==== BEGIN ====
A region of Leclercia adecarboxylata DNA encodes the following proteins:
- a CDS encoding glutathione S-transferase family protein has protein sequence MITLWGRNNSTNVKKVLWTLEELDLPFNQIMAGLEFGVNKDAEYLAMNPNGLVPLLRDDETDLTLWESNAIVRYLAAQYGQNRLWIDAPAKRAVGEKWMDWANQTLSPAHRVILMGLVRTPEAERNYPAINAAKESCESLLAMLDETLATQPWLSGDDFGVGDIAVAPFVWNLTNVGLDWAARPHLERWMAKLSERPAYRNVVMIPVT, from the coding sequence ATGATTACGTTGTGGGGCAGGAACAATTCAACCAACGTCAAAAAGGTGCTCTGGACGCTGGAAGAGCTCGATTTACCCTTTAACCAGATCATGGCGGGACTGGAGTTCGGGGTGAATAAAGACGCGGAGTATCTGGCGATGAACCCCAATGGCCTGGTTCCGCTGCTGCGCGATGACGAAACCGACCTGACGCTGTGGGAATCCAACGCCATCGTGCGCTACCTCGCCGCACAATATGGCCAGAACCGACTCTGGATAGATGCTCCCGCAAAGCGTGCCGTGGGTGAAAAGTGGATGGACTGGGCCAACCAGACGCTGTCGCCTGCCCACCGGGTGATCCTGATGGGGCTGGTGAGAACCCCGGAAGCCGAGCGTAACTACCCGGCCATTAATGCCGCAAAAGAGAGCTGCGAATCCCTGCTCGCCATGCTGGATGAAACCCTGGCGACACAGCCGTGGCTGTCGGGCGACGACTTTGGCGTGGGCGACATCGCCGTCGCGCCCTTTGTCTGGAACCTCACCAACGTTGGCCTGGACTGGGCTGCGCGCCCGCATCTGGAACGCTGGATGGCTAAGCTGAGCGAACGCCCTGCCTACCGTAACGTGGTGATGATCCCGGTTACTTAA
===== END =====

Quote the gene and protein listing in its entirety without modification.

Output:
A region of Leclercia adecarboxylata DNA encodes the following proteins:
- a CDS encoding glutathione S-transferase family protein has protein sequence MITLWGRNNSTNVKKVLWTLEELDLPFNQIMAGLEFGVNKDAEYLAMNPNGLVPLLRDDETDLTLWESNAIVRYLAAQYGQNRLWIDAPAKRAVGEKWMDWANQTLSPAHRVILMGLVRTPEAERNYPAINAAKESCESLLAMLDETLATQPWLSGDDFGVGDIAVAPFVWNLTNVGLDWAARPHLERWMAKLSERPAYRNVVMIPVT, from the coding sequence ATGATTACGTTGTGGGGCAGGAACAATTCAACCAACGTCAAAAAGGTGCTCTGGACGCTGGAAGAGCTCGATTTACCCTTTAACCAGATCATGGCGGGACTGGAGTTCGGGGTGAATAAAGACGCGGAGTATCTGGCGATGAACCCCAATGGCCTGGTTCCGCTGCTGCGCGATGACGAAACCGACCTGACGCTGTGGGAATCCAACGCCATCGTGCGCTACCTCGCCGCACAATATGGCCAGAACCGACTCTGGATAGATGCTCCCGCAAAGCGTGCCGTGGGTGAAAAGTGGATGGACTGGGCCAACCAGACGCTGTCGCCTGCCCACCGGGTGATCCTGATGGGGCTGGTGAGAACCCCGGAAGCCGAGCGTAACTACCCGGCCATTAATGCCGCAAAAGAGAGCTGCGAATCCCTGCTCGCCATGCTGGATGAAACCCTGGCGACACAGCCGTGGCTGTCGGGCGACGACTTTGGCGTGGGCGACATCGCCGTCGCGCCCTTTGTCTGGAACCTCACCAACGTTGGCCTGGACTGGGCTGCGCGCCCGCATCTGGAACGCTGGATGGCTAAGCTGAGCGAACGCCCTGCCTACCGTAACGTGGTGATGATCCCGGTTACTTAA